Publisher: Knopf Books for Young Readers
Publication Date: October 11, 2016
Age Level: Young Adult
Pages: 305 (ARC)
Source: From Publisher For Review
Tall, meaty, muscle-bound, and hairier than most throw rugs, Dylan doesn’t look like your average fifteen-year-old, so, naturally, high school has not been kind to him. To make matters worse, on the day his school bans hats (his preferred camouflage), Dylan goes up on his roof only to fall and wake up in the hospital with a broken leg—and a mandate to attend group therapy for self-harmers.
Dylan vows to say nothing and zones out at therapy—until he meets Jamie. She’s funny, smart, and so stunning, even his womanizing best friend, JP, would be jealous. She’s also the first person to ever call Dylan out on his self-pitying and superficiality. As Jamie’s humanity and wisdom begin to rub off on Dylan, they become more than just friends. But there is something Dylan doesn’t know about Jamie, something she shared with the group the day he wasn’t listening. Something that shouldn’t change a thing. She is who she’s always been—an amazing photographer and devoted friend, who also happens to be transgender. But will Dylan see it that way?
When I was first invited to be part of this tour, I jumped at the chance because I love me a good retelling. Diversify it with the LGBTQ community and I knew I'd enjoy this book. Happily, I admit that I am very well satisfied.
What makes this book is the characterization. Let's start with Dylan. Dylan is a very intelligent young man that is abnormally large--so large that he may have gigantism. He's the school thug, rattling people who steal money from his best friend, who he's really only friends with because of the popularity that comes with it. Girls aren't interested in him because he's hairy and a bit scary, and he refuses to bow to stereotypes people like him are put into--like playing football (even though he secretly loves it). When he falls off his roof and breaks his leg, causing people to think he may have been attempting to take his own life, he is put into group therapy where he meets Jamie.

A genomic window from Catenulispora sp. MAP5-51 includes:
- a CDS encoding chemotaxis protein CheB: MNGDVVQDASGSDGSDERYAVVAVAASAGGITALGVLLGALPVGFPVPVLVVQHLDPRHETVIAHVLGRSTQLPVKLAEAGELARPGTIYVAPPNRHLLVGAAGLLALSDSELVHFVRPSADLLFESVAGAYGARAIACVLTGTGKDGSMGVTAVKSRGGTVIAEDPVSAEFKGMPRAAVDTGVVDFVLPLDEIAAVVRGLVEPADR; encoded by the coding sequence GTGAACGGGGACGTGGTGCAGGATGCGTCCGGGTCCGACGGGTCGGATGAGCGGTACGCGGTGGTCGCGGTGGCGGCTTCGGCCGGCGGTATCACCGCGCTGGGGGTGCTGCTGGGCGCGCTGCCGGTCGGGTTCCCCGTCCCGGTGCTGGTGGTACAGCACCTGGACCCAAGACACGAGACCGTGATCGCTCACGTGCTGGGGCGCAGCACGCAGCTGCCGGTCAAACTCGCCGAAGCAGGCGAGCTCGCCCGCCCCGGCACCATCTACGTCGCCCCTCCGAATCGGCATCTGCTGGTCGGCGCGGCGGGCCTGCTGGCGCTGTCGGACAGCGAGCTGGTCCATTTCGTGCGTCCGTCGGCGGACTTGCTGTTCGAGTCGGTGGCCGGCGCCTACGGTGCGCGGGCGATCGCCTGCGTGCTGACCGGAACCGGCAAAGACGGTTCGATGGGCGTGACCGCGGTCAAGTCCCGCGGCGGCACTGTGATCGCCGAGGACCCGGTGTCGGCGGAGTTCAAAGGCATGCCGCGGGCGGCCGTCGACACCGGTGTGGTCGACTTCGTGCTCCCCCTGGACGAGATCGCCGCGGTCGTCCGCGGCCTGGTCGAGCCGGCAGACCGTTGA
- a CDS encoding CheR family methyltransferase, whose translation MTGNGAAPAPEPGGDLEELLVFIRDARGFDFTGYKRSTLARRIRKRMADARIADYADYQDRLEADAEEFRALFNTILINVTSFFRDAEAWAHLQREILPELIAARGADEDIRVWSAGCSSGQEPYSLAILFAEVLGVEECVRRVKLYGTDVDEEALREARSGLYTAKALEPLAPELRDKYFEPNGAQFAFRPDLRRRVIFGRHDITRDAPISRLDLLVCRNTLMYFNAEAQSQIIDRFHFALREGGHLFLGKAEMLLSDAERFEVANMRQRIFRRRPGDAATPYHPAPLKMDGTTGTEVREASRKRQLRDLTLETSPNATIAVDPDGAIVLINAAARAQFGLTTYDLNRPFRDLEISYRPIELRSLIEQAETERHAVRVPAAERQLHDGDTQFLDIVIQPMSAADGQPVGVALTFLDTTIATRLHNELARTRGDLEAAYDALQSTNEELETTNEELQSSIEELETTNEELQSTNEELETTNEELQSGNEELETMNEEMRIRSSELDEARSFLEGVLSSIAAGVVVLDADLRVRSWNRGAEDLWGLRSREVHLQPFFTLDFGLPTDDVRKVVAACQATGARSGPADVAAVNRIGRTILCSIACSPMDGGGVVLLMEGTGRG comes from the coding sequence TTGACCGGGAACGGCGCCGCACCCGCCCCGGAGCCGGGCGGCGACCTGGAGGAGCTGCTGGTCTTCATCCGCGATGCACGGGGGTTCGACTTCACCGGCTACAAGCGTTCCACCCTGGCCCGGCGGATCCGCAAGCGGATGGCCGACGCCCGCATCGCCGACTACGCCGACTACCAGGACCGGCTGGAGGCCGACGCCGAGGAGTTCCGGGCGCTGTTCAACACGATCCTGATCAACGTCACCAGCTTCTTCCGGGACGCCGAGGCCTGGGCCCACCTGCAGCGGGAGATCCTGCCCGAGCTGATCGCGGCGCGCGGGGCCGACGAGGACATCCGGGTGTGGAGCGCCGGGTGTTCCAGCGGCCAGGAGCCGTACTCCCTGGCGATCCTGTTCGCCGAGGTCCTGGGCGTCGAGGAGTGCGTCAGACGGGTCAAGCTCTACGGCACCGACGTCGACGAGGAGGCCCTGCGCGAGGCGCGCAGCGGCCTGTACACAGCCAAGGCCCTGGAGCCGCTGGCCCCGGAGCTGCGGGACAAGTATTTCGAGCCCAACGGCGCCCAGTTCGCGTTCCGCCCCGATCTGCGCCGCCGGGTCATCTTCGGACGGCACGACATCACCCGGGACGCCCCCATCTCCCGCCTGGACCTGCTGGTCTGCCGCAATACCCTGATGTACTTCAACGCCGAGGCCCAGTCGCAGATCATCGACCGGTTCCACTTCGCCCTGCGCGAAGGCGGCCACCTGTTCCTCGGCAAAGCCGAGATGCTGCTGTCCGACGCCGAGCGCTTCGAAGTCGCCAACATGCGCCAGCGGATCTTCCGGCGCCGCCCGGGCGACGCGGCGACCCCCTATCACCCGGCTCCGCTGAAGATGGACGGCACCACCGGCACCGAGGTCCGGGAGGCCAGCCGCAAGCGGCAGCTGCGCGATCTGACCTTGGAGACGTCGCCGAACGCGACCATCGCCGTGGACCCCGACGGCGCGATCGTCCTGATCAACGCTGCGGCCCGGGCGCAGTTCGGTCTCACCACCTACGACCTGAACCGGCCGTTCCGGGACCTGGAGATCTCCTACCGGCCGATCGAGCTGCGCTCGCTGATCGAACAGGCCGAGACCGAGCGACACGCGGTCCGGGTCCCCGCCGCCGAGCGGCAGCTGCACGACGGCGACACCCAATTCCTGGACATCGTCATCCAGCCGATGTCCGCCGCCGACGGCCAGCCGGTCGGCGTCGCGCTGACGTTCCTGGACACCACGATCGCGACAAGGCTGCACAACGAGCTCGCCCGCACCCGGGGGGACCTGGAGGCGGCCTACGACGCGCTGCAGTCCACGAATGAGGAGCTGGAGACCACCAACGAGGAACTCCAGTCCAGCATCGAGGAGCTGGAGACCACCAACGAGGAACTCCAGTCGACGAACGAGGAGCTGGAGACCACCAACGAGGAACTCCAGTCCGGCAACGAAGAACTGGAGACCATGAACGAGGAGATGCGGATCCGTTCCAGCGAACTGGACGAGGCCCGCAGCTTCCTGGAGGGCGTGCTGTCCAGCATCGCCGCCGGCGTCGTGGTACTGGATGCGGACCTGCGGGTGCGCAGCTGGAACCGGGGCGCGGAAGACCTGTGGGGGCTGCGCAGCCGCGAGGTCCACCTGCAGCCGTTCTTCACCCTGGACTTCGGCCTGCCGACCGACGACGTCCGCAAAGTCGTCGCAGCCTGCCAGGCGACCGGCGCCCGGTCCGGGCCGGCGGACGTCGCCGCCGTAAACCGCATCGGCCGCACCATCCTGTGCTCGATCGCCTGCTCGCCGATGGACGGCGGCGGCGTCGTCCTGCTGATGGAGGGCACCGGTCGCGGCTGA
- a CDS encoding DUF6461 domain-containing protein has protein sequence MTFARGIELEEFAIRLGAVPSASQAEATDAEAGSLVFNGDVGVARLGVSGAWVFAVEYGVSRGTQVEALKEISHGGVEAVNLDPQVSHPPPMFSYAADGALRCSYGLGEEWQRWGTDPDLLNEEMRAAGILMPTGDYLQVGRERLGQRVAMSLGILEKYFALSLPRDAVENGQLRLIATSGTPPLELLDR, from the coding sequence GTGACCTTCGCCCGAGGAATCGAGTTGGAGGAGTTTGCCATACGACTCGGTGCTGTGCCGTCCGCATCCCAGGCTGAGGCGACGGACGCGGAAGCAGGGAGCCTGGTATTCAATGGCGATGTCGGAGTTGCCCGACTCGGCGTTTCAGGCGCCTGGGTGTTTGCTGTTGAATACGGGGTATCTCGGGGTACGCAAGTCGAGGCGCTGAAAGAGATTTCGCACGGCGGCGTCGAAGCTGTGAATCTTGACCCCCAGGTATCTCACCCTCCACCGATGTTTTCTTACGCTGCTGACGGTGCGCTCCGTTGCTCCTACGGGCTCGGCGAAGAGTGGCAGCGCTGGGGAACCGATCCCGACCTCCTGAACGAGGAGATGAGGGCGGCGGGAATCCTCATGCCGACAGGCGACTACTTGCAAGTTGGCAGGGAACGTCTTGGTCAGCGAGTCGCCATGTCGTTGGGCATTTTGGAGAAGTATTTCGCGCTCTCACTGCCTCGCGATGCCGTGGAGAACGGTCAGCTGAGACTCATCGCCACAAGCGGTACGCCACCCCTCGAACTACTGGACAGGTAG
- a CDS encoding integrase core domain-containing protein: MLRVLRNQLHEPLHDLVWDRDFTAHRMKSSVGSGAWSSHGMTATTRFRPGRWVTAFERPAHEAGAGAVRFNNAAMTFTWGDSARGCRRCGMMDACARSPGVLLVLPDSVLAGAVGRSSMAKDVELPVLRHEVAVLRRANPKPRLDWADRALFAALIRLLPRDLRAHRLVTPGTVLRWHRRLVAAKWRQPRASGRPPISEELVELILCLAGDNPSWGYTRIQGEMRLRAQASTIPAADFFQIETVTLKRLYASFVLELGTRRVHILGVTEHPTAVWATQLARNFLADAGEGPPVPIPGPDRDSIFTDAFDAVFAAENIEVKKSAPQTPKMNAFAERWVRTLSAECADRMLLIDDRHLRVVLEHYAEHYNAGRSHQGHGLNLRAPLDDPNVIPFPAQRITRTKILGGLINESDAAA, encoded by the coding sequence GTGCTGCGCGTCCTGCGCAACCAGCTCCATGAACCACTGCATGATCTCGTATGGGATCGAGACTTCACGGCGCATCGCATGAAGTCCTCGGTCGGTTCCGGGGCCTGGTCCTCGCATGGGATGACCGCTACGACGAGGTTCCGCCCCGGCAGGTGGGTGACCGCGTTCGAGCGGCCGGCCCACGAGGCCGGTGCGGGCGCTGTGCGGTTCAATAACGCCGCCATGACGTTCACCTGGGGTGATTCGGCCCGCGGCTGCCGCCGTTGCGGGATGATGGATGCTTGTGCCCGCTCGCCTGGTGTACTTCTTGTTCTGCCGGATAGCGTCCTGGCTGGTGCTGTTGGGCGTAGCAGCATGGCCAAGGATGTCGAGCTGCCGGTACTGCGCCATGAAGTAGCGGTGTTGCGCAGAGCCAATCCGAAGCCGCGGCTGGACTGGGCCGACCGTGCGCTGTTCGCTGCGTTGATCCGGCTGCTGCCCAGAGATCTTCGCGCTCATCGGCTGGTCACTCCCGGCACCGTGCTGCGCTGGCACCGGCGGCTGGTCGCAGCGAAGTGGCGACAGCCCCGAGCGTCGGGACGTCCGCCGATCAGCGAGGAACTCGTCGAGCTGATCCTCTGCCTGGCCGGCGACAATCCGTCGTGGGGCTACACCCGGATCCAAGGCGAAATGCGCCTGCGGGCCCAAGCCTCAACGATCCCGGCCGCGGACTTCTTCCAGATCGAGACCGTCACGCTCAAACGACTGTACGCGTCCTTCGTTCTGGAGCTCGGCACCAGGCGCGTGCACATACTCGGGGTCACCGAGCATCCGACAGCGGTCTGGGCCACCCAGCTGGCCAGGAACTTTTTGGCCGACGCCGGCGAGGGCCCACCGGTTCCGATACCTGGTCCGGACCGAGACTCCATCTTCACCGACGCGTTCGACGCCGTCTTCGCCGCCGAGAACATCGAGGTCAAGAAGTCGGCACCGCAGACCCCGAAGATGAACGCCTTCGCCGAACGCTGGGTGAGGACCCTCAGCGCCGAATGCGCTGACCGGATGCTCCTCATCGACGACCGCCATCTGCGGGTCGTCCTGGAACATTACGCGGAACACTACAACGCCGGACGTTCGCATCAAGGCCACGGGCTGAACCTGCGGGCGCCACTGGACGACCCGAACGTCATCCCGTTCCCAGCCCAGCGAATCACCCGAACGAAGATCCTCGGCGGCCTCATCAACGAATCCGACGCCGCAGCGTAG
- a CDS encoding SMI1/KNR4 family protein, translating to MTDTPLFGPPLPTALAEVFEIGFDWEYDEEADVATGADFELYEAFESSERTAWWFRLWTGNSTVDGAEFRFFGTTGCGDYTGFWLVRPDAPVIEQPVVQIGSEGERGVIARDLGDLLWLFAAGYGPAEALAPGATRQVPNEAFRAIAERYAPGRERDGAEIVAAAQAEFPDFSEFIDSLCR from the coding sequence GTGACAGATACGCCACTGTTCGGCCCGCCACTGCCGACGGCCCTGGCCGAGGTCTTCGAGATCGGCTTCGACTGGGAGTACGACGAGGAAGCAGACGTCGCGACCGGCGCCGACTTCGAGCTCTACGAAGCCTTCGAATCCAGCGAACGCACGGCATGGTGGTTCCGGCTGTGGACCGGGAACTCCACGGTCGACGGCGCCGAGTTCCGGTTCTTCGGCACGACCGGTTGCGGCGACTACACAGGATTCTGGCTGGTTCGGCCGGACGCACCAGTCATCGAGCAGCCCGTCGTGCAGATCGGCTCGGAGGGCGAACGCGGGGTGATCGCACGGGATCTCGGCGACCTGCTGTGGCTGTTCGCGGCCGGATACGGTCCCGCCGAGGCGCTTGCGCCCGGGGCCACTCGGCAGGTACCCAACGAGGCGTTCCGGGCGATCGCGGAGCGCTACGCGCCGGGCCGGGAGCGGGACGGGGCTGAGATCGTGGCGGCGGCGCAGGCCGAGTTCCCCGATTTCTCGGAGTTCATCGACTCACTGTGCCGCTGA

Jamie is trans, though Dylan doesn't realize it for a long time. She enjoys taking pictures and finding the beauty in everything. She will always stand up for herself, even if those around her do not support her, and she just wants to be loved for who she is. Jamie is a beautiful character that is aware of the realities of being trans, but does not allow them to ruin the life that she is choosing to live.
Dylan and Jamie embark on a very sweet romance that is quickly brought to a standstill when Dylan realizes Jamie is trans. He freaks out, and even seems slightly disgusted because he was so surprising. It was a terrible response, but it seemed natural. The beauty of their relationship is that Dylan respects Jamie as a person so much he grows to just accept Jamie as female and comes to terms with the fact that he is just a boy that likes a girl. This is something I respect so much.
Along the way there is the exploration of crappy best friends--I am choosing not to go into a lot of detail because I hated Dylan's best friend and could rant about it for days. Transphobia, bullying, peer pressure, and learning to love yourself are also themes explored in the novel. It's all around really solid and enjoyable, my one complaint being that, at times, it seemed a bit too childish for high school students.
Read this Beauty and the Beast retelling featuring a transgender main character. It is utterly enjoyable with endearing characters I want only the best for.
FTC Disclaimer: I received no compensation of any kind in exchange for my honest review.